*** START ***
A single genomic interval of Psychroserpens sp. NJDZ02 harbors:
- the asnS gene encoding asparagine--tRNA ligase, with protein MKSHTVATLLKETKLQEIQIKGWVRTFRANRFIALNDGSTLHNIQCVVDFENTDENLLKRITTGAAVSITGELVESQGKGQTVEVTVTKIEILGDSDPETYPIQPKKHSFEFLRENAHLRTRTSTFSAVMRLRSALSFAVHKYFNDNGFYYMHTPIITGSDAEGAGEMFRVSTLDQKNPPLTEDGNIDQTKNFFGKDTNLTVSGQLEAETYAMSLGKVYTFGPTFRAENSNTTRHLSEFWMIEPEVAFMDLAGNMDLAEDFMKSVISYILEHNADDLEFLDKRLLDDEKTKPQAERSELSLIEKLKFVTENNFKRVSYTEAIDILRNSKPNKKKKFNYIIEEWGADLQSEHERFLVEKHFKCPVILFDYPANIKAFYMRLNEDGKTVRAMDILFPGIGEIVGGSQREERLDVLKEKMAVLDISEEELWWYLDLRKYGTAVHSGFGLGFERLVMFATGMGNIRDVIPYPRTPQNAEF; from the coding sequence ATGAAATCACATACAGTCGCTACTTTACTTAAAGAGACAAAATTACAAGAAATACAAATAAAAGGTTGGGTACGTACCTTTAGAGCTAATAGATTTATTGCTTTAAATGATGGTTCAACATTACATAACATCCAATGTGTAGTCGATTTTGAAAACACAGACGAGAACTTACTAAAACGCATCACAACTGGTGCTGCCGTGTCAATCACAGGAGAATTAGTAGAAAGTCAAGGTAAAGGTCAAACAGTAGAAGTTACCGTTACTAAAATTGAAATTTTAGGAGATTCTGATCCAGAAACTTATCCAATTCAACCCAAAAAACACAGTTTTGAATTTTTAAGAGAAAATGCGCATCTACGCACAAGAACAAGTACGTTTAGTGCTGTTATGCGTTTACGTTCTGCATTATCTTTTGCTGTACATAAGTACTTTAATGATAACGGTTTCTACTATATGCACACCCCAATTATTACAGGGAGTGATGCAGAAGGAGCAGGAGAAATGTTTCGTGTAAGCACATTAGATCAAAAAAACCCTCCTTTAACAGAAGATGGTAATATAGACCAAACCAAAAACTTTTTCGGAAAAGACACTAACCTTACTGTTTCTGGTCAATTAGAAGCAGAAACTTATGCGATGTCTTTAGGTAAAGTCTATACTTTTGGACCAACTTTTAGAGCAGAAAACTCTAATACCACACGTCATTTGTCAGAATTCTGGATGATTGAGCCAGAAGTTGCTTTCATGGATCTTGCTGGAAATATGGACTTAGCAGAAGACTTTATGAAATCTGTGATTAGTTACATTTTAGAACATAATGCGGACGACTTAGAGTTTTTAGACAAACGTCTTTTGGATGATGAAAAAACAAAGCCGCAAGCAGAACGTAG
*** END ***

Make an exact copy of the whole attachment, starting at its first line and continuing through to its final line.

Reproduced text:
A single genomic interval of Psychroserpens sp. NJDZ02 harbors:
- the asnS gene encoding asparagine--tRNA ligase, with protein MKSHTVATLLKETKLQEIQIKGWVRTFRANRFIALNDGSTLHNIQCVVDFENTDENLLKRITTGAAVSITGELVESQGKGQTVEVTVTKIEILGDSDPETYPIQPKKHSFEFLRENAHLRTRTSTFSAVMRLRSALSFAVHKYFNDNGFYYMHTPIITGSDAEGAGEMFRVSTLDQKNPPLTEDGNIDQTKNFFGKDTNLTVSGQLEAETYAMSLGKVYTFGPTFRAENSNTTRHLSEFWMIEPEVAFMDLAGNMDLAEDFMKSVISYILEHNADDLEFLDKRLLDDEKTKPQAERSELSLIEKLKFVTENNFKRVSYTEAIDILRNSKPNKKKKFNYIIEEWGADLQSEHERFLVEKHFKCPVILFDYPANIKAFYMRLNEDGKTVRAMDILFPGIGEIVGGSQREERLDVLKEKMAVLDISEEELWWYLDLRKYGTAVHSGFGLGFERLVMFATGMGNIRDVIPYPRTPQNAEF; from the coding sequence ATGAAATCACATACAGTCGCTACTTTACTTAAAGAGACAAAATTACAAGAAATACAAATAAAAGGTTGGGTACGTACCTTTAGAGCTAATAGATTTATTGCTTTAAATGATGGTTCAACATTACATAACATCCAATGTGTAGTCGATTTTGAAAACACAGACGAGAACTTACTAAAACGCATCACAACTGGTGCTGCCGTGTCAATCACAGGAGAATTAGTAGAAAGTCAAGGTAAAGGTCAAACAGTAGAAGTTACCGTTACTAAAATTGAAATTTTAGGAGATTCTGATCCAGAAACTTATCCAATTCAACCCAAAAAACACAGTTTTGAATTTTTAAGAGAAAATGCGCATCTACGCACAAGAACAAGTACGTTTAGTGCTGTTATGCGTTTACGTTCTGCATTATCTTTTGCTGTACATAAGTACTTTAATGATAACGGTTTCTACTATATGCACACCCCAATTATTACAGGGAGTGATGCAGAAGGAGCAGGAGAAATGTTTCGTGTAAGCACATTAGATCAAAAAAACCCTCCTTTAACAGAAGATGGTAATATAGACCAAACCAAAAACTTTTTCGGAAAAGACACTAACCTTACTGTTTCTGGTCAATTAGAAGCAGAAACTTATGCGATGTCTTTAGGTAAAGTCTATACTTTTGGACCAACTTTTAGAGCAGAAAACTCTAATACCACACGTCATTTGTCAGAATTCTGGATGATTGAGCCAGAAGTTGCTTTCATGGATCTTGCTGGAAATATGGACTTAGCAGAAGACTTTATGAAATCTGTGATTAGTTACATTTTAGAACATAATGCGGACGACTTAGAGTTTTTAGACAAACGTCTTTTGGATGATGAAAAAACAAAGCCGCAAGCAGAACGTAG